He is the author of a plan that would, as budget expert Robert Greenstein put it, “produce the largest redistribution of income from the bottom to the top in modern U.S. history.” Upward mobility is Ryan’s constant answer to this objection. In his telling, his plans would make the economy more open and free, making it easier for the poor to rise and the rich to fall … Ryan assumes that increasing the role of the market and decreasing the role of government will increase upward mobility — the wealthier people can get, the easier it will be to get wealthy or to fall out of wealth. But he doesn’t argue it explicitly, and for good reason: There’s no reason to believe it. In fact, the evidence all suggests exactly the opposite. Economic mobility is higher in countries with higher levels of equality and lower in countries with lower equality.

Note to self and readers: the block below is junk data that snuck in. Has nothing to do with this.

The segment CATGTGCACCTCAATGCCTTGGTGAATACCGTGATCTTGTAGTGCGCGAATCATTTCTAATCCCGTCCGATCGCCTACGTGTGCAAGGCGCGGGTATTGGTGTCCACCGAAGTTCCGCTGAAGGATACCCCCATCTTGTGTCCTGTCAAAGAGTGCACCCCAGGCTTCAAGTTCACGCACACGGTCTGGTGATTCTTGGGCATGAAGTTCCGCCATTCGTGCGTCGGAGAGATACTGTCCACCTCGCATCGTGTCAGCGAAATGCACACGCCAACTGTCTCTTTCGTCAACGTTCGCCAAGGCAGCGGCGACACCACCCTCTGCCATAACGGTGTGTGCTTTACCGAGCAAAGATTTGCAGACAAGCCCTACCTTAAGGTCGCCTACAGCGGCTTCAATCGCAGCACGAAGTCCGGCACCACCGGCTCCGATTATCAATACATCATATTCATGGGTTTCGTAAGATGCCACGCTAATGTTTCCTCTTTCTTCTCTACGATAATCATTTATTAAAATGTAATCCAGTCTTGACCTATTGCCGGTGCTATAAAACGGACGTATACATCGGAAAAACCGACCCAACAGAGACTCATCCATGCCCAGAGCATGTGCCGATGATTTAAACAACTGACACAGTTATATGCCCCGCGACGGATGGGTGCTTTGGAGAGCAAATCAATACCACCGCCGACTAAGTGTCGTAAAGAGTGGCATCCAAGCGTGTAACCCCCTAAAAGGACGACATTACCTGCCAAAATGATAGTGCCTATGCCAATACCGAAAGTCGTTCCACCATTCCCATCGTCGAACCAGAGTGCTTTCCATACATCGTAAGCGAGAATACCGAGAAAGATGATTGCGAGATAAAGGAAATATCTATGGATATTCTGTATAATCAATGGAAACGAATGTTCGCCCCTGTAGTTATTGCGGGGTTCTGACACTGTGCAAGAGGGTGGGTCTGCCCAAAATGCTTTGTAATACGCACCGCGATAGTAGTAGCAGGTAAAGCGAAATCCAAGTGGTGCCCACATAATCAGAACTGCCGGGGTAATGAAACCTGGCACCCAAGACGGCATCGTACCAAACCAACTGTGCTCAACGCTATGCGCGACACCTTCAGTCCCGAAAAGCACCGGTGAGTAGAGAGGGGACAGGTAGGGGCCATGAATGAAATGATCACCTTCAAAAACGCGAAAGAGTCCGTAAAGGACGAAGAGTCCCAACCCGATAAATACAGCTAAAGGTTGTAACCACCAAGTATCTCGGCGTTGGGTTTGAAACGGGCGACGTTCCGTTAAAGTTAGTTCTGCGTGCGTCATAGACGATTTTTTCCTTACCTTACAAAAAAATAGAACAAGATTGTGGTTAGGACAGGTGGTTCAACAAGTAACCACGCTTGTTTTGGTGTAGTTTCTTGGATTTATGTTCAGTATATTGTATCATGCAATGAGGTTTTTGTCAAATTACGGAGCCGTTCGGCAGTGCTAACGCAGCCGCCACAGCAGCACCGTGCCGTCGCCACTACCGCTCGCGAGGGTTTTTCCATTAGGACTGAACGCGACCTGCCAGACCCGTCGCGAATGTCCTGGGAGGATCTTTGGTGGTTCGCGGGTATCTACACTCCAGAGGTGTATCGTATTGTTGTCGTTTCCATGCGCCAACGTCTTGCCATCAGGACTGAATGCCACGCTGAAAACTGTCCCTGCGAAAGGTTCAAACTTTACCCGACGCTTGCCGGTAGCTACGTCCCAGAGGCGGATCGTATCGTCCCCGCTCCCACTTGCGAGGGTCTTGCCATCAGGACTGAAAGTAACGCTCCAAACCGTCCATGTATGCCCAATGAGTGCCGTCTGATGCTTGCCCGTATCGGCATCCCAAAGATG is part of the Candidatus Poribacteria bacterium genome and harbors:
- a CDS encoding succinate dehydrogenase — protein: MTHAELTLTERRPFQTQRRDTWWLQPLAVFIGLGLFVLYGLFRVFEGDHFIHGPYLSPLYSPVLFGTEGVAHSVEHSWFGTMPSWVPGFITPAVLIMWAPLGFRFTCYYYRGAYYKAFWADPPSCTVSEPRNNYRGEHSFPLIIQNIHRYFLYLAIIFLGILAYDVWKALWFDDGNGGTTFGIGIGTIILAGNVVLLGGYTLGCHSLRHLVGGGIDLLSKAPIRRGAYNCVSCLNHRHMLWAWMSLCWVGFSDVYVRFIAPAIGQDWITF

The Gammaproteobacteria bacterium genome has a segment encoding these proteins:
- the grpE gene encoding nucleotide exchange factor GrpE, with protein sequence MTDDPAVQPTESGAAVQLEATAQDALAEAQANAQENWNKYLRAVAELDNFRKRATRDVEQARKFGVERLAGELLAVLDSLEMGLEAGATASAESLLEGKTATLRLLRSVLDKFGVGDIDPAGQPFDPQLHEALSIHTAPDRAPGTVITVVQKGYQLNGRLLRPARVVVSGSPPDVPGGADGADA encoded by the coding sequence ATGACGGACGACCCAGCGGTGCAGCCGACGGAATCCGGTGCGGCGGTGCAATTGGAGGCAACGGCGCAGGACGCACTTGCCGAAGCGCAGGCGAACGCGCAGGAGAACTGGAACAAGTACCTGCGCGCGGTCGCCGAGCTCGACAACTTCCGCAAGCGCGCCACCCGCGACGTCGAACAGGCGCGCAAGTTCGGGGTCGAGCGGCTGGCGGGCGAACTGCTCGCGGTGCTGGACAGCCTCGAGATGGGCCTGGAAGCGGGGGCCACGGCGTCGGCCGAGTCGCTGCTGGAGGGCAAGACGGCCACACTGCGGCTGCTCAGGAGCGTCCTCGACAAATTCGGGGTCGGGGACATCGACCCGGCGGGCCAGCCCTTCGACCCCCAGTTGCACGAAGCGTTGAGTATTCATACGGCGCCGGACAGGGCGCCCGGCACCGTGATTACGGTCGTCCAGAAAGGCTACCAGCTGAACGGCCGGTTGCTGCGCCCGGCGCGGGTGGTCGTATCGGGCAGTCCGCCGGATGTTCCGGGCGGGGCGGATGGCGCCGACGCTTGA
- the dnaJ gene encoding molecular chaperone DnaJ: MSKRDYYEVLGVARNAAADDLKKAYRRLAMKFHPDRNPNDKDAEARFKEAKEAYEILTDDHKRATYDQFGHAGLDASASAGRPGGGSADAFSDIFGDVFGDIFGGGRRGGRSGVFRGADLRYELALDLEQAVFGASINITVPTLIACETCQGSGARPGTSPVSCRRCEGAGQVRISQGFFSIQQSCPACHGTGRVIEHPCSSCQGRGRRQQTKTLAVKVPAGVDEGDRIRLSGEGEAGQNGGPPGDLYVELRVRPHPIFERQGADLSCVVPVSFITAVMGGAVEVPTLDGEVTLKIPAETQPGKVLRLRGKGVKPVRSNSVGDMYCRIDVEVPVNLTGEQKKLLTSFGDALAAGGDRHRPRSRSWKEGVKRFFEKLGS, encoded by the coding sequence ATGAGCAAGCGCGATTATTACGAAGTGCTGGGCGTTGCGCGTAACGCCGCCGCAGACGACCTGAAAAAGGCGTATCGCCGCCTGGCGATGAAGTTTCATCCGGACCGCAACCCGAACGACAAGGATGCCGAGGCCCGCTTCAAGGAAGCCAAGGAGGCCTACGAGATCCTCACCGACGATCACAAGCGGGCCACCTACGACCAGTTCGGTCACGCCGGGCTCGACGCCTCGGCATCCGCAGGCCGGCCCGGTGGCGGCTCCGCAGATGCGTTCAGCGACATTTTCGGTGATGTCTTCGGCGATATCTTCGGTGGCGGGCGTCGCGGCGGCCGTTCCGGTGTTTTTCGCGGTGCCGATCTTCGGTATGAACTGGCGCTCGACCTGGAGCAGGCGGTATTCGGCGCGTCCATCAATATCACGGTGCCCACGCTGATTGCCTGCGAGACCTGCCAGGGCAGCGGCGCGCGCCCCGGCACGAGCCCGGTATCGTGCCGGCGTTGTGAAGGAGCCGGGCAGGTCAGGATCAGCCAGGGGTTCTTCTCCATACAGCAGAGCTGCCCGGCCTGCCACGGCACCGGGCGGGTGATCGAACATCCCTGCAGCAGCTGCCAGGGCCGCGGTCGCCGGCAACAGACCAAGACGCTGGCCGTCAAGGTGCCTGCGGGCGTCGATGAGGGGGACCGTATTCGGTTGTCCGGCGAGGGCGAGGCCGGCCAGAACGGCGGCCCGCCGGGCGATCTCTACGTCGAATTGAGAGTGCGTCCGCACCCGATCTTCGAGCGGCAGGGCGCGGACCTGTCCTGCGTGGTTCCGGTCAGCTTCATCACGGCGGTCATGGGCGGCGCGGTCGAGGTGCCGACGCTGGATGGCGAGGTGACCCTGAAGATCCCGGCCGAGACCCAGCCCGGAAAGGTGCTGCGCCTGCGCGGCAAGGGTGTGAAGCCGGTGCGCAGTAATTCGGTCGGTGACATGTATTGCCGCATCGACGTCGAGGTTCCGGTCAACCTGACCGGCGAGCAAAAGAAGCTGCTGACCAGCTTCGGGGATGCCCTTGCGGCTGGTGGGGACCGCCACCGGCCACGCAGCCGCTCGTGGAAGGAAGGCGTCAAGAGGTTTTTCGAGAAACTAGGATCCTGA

In other words, Medicaid and food stamps will be block-granted, which in the former case will (along with the repeal of ObamaCare) eliminate health insurance for 31 to 37 million poor people, and in the latter eliminate food assistance for a mere 10 million. And since Medicaid, food stamps and the earned-income-tax-credit (extremely unlikely to survive a Romney administration attack on “tax loopholes”) were key working-poor supports underlying welfare reform, it’s unlikely welfare reform will exactly thrive, either.